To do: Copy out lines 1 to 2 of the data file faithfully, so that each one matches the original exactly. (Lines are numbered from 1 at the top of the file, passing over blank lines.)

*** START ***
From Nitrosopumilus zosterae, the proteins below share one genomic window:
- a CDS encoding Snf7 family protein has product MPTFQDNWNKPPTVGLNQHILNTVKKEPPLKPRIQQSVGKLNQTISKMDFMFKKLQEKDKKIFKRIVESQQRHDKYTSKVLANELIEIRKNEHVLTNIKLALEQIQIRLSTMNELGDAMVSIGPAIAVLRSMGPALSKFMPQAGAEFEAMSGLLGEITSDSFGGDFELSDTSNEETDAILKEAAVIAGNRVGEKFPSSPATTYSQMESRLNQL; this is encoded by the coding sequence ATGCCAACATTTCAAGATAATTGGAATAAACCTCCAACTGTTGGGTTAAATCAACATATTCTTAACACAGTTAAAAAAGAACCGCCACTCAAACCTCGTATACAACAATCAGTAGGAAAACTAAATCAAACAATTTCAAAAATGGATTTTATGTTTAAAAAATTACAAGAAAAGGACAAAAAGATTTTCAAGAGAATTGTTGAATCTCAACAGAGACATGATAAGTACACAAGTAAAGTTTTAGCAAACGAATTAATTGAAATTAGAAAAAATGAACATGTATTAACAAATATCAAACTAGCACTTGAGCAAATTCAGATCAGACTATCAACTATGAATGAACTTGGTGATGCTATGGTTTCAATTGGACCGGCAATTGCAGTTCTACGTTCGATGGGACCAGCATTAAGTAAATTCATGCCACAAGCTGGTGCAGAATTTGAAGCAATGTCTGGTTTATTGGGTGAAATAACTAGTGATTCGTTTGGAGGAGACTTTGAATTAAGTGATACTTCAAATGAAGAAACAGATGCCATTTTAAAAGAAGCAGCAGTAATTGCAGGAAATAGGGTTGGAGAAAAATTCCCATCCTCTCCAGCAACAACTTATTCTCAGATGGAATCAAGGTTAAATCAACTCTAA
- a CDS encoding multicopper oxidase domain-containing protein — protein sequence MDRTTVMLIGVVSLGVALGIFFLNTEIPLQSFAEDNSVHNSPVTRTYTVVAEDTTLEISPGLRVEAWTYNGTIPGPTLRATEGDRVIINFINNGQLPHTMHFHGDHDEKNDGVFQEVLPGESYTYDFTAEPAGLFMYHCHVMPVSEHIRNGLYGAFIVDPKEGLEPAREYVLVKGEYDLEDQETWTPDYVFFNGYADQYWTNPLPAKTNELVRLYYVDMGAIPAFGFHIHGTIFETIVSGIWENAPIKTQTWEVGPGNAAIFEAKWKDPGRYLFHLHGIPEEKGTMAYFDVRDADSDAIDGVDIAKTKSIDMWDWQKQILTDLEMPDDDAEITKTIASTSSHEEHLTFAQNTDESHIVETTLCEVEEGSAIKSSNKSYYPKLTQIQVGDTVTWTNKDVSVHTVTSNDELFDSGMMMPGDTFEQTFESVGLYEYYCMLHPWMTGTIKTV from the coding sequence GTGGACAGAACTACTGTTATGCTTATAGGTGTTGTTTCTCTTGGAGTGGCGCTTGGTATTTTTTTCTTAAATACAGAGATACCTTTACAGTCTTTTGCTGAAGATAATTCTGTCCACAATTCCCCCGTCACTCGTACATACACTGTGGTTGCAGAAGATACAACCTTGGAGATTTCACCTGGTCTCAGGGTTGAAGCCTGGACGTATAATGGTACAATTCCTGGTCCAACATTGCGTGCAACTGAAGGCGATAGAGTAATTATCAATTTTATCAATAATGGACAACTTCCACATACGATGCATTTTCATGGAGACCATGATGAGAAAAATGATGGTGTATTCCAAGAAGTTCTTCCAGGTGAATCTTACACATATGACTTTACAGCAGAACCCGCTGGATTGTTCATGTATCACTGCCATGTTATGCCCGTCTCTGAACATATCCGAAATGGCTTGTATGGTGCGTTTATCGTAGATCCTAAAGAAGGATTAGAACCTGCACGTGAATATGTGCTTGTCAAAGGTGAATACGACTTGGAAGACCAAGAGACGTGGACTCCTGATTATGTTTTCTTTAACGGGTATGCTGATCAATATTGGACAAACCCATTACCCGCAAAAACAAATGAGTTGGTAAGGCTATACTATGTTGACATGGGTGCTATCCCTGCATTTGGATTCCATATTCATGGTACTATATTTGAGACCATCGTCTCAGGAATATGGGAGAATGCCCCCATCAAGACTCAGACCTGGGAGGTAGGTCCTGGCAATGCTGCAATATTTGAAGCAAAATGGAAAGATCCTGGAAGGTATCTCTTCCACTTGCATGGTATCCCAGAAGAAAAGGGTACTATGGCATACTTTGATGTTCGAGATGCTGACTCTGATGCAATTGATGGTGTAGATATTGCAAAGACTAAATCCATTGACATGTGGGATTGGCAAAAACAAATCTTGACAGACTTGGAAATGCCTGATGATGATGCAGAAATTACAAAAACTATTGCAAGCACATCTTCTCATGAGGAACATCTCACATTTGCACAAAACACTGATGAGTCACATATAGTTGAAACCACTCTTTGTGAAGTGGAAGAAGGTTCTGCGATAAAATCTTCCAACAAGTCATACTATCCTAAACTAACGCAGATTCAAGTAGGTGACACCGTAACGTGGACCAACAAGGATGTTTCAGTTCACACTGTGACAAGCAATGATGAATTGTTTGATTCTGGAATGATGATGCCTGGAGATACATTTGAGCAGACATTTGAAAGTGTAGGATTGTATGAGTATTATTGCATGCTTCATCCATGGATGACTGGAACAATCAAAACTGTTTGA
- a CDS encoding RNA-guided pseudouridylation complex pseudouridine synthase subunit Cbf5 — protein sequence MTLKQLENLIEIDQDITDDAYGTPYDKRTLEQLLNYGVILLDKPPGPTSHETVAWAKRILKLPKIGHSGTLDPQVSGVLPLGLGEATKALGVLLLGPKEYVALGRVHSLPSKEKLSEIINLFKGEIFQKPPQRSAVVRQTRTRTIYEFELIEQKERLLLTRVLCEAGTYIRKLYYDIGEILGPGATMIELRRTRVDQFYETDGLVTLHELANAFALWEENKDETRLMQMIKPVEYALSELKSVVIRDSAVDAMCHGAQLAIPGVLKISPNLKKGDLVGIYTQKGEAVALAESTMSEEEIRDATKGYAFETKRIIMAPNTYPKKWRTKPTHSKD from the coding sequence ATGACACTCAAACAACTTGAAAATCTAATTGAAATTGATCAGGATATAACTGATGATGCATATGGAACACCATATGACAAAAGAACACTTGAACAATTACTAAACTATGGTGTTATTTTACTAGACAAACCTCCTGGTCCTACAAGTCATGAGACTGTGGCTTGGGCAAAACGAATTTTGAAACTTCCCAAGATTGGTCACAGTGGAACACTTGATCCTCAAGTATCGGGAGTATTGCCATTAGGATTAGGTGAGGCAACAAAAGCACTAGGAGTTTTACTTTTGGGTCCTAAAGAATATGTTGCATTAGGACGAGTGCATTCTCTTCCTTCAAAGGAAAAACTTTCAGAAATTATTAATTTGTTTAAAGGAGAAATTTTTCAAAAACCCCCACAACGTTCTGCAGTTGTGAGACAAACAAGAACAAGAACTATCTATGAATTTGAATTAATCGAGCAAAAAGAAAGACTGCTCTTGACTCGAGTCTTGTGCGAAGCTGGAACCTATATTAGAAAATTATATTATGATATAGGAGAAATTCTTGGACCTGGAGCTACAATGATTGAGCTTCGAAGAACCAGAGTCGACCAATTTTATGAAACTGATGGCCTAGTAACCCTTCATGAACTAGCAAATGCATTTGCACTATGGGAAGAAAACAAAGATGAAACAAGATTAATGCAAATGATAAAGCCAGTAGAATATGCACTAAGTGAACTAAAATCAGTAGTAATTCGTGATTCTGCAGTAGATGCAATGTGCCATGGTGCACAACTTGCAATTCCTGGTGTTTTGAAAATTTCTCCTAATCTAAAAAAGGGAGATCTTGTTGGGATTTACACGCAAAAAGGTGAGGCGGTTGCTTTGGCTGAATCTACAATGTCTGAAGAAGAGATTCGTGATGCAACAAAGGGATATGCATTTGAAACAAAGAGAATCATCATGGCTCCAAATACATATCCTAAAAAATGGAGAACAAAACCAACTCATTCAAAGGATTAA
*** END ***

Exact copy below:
From Nitrosopumilus zosterae, the proteins below share one genomic window:
- a CDS encoding Snf7 family protein has product MPTFQDNWNKPPTVGLNQHILNTVKKEPPLKPRIQQSVGKLNQTISKMDFMFKKLQEKDKKIFKRIVESQQRHDKYTSKVLANELIEIRKNEHVLTNIKLALEQIQIRLSTMNELGDAMVSIGPAIAVLRSMGPALSKFMPQAGAEFEAMSGLLGEITSDSFGGDFELSDTSNEETDAILKEAAVIAGNRVGEKFPSSPATTYSQMESRLNQL; this is encoded by the coding sequence ATGCCAACATTTCAAGATAATTGGAATAAACCTCCAACTGTTGGGTTAAATCAACATATTCTTAACACAGTTAAAAAAGAACCGCCACTCAAACCTCGTATACAACAATCAGTAGGAAAACTAAATCAAACAATTTCAAAAATGGATTTTATGTTTAAAAAATTACAAGAAAAGGACAAAAAGATTTTCAAGAGAATTGTTGAATCTCAACAGAGACATGATAAGTACACAAGTAAAGTTTTAGCAAACGAATTAATTGAAATTAGAAAAAATGAACATGTATTAACAAATATCAAACTAGCACTTGAGCAAATTCAGATCAGACTATCAACTATGAATGAACTTGGTGATGCTATGGTTTCAATTGGACCGGCAATTGCAGTTCTACGTTCGATGGGACCAGCATTAAGTAAATTCATGCCACAAGCTGGTGCAGAATTTGAAGCAATGTCTGGTTTATTGGGTGAAATAACTAGTGATTCGTTTGGAGGAGACTTTGAATTAAGTGATACTTCAAATGAAGAAACAGATGCCATTTTAAAAGAAGCAGCAGTAATTGCAGGAAATAGGGTTGGAGAAAAATTCCCATCCTCTCCAGCAACAACTTATTCTCAGATGGAATCAAGGTTAAATCAACTCTAA